I have not been able to try this paint yet; Natural Pigments seems a bit behind on the promised roll-out and a request for a sample didn’t result in anything. There is a very good video available on YouTube by Candice Bohannan, though, that gives me some ideas of how it differs from Cuni water-soluble encaustics. Ceracolors are “a blend of waxes micro-emulsified in water,” not a mixture of beeswax and potassium soap like the Cuni paint. There are some things the video describes that appear very different from Cuni:
1. She says Ceracolors should be used on a rigid support, with absorbent gesso. Cuni claims it can be used on non-rigid supports including canvas and paper. So far, my experience says this is true. This seems like an advantage of the Cuni paints.
2. She was able to keep paint moist for 15 minutes or so before re-wetting with a spray bottle. Cuni sets up much faster than this for me unless I cover it somehow. This may be caused by the very-dry desert climate I’m in, but if not, this sounds like it might be an advantage of Ceracolors.
3. She recommends painting from light to dark, as in watercolors. I have done paintings both ways with Cuni paints and don’t see any reason one is preferable except for stylistic reasons. Maybe Ceracolors are more transparent straight out of the tube, and require added medium for a more opaque effect. Cuni colors are quite dense and opaque straight out of the tube.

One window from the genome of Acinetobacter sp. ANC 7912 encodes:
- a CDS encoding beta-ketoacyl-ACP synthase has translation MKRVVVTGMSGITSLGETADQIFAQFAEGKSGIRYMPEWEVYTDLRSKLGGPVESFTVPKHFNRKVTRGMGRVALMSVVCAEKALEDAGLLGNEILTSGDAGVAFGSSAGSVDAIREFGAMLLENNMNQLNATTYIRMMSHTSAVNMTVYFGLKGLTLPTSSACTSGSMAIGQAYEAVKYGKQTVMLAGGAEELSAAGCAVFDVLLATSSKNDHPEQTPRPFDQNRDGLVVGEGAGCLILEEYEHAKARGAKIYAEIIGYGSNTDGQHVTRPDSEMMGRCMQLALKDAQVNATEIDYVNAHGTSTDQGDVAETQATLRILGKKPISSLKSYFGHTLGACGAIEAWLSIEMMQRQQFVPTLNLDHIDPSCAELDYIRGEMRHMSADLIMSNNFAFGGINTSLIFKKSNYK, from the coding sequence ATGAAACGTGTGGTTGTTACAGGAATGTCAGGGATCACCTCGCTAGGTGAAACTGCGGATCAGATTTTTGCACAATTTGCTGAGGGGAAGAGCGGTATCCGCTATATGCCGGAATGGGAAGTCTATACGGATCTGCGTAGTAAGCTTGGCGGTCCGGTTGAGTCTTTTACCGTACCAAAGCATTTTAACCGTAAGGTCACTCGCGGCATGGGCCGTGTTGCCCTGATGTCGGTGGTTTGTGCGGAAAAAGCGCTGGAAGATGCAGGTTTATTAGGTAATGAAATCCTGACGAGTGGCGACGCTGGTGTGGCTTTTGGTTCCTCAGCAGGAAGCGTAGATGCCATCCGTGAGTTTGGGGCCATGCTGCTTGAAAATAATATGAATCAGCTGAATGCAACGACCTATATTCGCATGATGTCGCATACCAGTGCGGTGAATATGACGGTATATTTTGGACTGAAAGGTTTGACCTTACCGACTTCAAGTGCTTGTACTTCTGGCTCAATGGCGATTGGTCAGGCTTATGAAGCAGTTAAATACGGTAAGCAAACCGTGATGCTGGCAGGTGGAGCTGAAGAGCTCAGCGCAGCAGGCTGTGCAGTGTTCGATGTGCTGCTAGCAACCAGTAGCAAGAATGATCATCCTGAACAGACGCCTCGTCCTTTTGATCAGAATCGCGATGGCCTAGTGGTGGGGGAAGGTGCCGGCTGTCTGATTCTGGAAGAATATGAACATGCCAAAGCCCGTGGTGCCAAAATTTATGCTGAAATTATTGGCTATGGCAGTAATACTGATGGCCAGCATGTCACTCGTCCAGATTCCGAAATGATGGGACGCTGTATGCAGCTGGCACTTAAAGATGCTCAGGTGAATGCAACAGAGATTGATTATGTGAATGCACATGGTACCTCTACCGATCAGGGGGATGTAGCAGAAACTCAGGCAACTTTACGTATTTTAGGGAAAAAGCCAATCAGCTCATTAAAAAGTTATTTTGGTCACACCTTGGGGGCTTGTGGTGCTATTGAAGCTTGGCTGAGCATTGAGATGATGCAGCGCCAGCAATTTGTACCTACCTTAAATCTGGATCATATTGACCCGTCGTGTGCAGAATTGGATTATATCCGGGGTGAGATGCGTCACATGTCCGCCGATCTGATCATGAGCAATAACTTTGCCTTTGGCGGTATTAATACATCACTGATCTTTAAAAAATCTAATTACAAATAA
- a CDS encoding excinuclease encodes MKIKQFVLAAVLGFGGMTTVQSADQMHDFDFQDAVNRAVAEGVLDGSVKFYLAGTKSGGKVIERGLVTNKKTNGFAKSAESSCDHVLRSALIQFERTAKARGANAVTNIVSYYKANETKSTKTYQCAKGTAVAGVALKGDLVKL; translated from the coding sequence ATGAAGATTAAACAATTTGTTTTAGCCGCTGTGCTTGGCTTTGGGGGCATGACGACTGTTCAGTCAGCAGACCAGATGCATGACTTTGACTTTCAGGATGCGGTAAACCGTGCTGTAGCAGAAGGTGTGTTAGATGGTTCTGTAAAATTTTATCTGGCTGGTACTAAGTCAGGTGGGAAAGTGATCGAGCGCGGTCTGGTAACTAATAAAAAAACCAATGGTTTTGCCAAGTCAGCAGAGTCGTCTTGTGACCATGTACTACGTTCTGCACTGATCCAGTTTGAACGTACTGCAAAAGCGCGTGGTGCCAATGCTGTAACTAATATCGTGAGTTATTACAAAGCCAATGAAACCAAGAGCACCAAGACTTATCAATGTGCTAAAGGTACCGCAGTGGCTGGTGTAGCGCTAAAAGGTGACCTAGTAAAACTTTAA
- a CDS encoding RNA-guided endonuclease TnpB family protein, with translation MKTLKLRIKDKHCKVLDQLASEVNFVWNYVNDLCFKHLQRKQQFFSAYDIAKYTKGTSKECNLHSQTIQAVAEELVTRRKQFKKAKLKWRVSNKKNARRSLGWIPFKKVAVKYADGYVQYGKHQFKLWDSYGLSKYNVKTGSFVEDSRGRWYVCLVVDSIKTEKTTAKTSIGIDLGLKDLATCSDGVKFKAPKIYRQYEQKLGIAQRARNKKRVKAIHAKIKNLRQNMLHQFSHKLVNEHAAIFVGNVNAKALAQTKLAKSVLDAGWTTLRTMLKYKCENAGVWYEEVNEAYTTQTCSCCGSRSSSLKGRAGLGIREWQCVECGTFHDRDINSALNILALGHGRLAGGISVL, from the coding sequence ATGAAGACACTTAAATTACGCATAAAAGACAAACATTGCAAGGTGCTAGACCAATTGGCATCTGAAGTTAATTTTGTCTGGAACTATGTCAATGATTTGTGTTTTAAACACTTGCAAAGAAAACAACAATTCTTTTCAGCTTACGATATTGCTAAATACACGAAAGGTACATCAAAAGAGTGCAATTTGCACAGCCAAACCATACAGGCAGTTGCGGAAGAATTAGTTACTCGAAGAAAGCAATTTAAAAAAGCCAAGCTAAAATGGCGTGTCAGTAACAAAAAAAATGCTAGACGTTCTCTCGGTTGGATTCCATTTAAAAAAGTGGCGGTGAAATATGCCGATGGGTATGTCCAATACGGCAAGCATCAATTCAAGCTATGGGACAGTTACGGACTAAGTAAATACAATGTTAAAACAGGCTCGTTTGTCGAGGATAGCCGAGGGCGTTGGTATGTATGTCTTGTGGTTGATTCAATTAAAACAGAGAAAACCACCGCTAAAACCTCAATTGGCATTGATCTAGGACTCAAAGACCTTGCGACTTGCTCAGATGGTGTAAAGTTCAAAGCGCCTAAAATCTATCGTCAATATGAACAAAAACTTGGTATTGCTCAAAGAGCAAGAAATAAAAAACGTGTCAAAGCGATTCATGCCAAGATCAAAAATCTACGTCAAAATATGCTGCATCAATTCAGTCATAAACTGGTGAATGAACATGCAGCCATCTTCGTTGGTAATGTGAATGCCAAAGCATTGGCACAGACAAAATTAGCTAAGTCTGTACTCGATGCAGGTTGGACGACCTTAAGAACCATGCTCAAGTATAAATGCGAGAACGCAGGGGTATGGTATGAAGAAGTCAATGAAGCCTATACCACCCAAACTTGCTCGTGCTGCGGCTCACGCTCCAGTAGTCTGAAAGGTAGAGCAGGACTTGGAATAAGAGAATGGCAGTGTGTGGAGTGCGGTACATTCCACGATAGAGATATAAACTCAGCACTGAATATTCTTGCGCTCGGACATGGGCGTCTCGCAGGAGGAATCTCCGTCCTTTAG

Other properties look very similar.
1. She describes how re-wettable the paint is on the surface, even after heat setting, which is true of Cuni as well. I find that the paint takes about a week of drying before it gets more difficult to remove, and heat setting doesn’t change this very much for me, so I have eliminated it for now. I believe heat setting is optional with Cuni colors; the paint will go through a slow natural curing process on its own. I’m not sure if it’s optional with Ceracolors.
2. Both paints can make very thick impasto, but Ceracolors seem to require an added medium for that. Both paints provide a retarder.
3. It looks like both paints have a similar matte sheen that can be buffed with a cloth or brush.
4. The surface on her finished painting looks very recognizable as something Cuni could accomplish. Because of the interesting translucence of wax paint, it doesn’t reproduce very well, but I would guess the two paints can achieve similar results.
I’m not sure I’m ready to spend enough to try out this new paint just now. Love the one you’re with! But it looks like an interesting addition, and I hope will bring some more recognition to the possibilities of water-soluble encaustics.